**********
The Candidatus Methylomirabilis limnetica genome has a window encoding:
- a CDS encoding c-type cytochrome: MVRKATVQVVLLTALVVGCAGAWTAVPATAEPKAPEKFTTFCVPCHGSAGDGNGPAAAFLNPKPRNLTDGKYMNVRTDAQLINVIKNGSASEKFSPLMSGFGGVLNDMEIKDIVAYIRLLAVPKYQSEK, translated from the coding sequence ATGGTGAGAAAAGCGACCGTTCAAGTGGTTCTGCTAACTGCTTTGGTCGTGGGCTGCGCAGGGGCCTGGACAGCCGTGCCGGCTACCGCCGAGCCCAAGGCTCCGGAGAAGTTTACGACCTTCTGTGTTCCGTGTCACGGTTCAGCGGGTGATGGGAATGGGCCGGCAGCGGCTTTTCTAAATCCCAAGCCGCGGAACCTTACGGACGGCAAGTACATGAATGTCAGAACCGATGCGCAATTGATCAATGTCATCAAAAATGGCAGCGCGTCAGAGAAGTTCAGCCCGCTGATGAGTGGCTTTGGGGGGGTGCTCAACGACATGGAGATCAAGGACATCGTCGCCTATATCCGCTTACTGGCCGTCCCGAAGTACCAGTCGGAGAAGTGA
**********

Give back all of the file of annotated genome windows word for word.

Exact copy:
The Candidatus Methylomirabilis limnetica genome has a window encoding:
- a CDS encoding c-type cytochrome: MVRKATVQVVLLTALVVGCAGAWTAVPATAEPKAPEKFTTFCVPCHGSAGDGNGPAAAFLNPKPRNLTDGKYMNVRTDAQLINVIKNGSASEKFSPLMSGFGGVLNDMEIKDIVAYIRLLAVPKYQSEK, translated from the coding sequence ATGGTGAGAAAAGCGACCGTTCAAGTGGTTCTGCTAACTGCTTTGGTCGTGGGCTGCGCAGGGGCCTGGACAGCCGTGCCGGCTACCGCCGAGCCCAAGGCTCCGGAGAAGTTTACGACCTTCTGTGTTCCGTGTCACGGTTCAGCGGGTGATGGGAATGGGCCGGCAGCGGCTTTTCTAAATCCCAAGCCGCGGAACCTTACGGACGGCAAGTACATGAATGTCAGAACCGATGCGCAATTGATCAATGTCATCAAAAATGGCAGCGCGTCAGAGAAGTTCAGCCCGCTGATGAGTGGCTTTGGGGGGGTGCTCAACGACATGGAGATCAAGGACATCGTCGCCTATATCCGCTTACTGGCCGTCCCGAAGTACCAGTCGGAGAAGTGA